The UK's Office of Fair Trading has warned businesses that use personalised pricing schemes to be transparent about how they are using customer data.
The OFT launched an investigation into "personalised pricing" last year, and published its findings today.
The watchdog found that a number of business use customer data, especially web usage data, to offer discounts. This information typically includes the time of a purchase, the location of a customer, and their route into a website.
"For example a business may use information collected about consumers to identify who [has] not made a purchase for a number of weeks and offer a discount on future purchases," the OFT said.
It concluded that the practice offers value to both business and consumers. It did find evidence of businesses using personal information to increase prices offered to customers.
However, it did warn that business must be transparent about they are using customers' data.
"Where personalisation takes place, it is less likely to be harmful where consumers know it is happening, understand how it works and can exercise effective choice," the OFT said. "Businesses could do a lot more to make their practices more transparent about what information they are collecting, how it is being used and give consumers real choice about this."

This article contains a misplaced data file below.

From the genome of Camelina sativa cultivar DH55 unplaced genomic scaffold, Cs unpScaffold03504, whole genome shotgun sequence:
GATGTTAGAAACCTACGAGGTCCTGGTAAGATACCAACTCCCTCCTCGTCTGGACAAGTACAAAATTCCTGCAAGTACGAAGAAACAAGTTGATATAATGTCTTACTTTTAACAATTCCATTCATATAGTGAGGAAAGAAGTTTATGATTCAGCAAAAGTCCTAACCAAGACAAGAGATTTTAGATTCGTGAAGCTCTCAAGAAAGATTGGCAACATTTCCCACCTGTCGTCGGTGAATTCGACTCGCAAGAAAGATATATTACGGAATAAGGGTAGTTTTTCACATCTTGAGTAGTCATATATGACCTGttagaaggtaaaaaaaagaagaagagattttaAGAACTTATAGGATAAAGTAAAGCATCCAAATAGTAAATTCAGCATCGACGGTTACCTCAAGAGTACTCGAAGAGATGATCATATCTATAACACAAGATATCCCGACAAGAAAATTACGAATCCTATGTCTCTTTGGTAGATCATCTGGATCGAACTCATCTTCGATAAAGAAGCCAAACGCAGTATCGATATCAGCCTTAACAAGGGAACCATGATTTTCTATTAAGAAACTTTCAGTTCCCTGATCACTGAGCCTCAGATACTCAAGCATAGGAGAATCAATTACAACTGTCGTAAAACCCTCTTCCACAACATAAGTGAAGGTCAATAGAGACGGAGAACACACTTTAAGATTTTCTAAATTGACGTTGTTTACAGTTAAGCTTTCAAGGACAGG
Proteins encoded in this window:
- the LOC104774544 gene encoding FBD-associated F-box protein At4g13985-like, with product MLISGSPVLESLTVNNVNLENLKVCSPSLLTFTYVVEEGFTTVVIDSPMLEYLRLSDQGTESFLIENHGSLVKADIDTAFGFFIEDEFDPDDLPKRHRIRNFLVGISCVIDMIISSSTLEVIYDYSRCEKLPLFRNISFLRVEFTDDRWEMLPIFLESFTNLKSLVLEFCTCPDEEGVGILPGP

It warned that unless they become more transparent, businesses may erode trust in e-commerce in general.
"We think that consumer trust is essential for the digital economy to develop optimally," it said. "Our most significant concern currently is the potential for personalised pricing to harm consumers by leading to a reduction of trust in online markets."
The OFT's investigation found that consumers have a low level of understanding about the way in which business are using information about them, but have "high levels of concern about businesses that collect and sell on information".
The warning echoes a recent recommendation from the Association of British Insurers for car insurance companies using telematics data from their customers' cars to offer "pay-as-you-drive" pricing.
"Maintaining consumer confidence in telematics products will be a key determinant of the long-term viability and success of the telematics market," it wrote. "Consumers need to trust insurers to treat them fairly and protect their personal information."
"Consumers should have access to an explanation of the collection and use of any piece of data that could impact them directly," the ABI advised.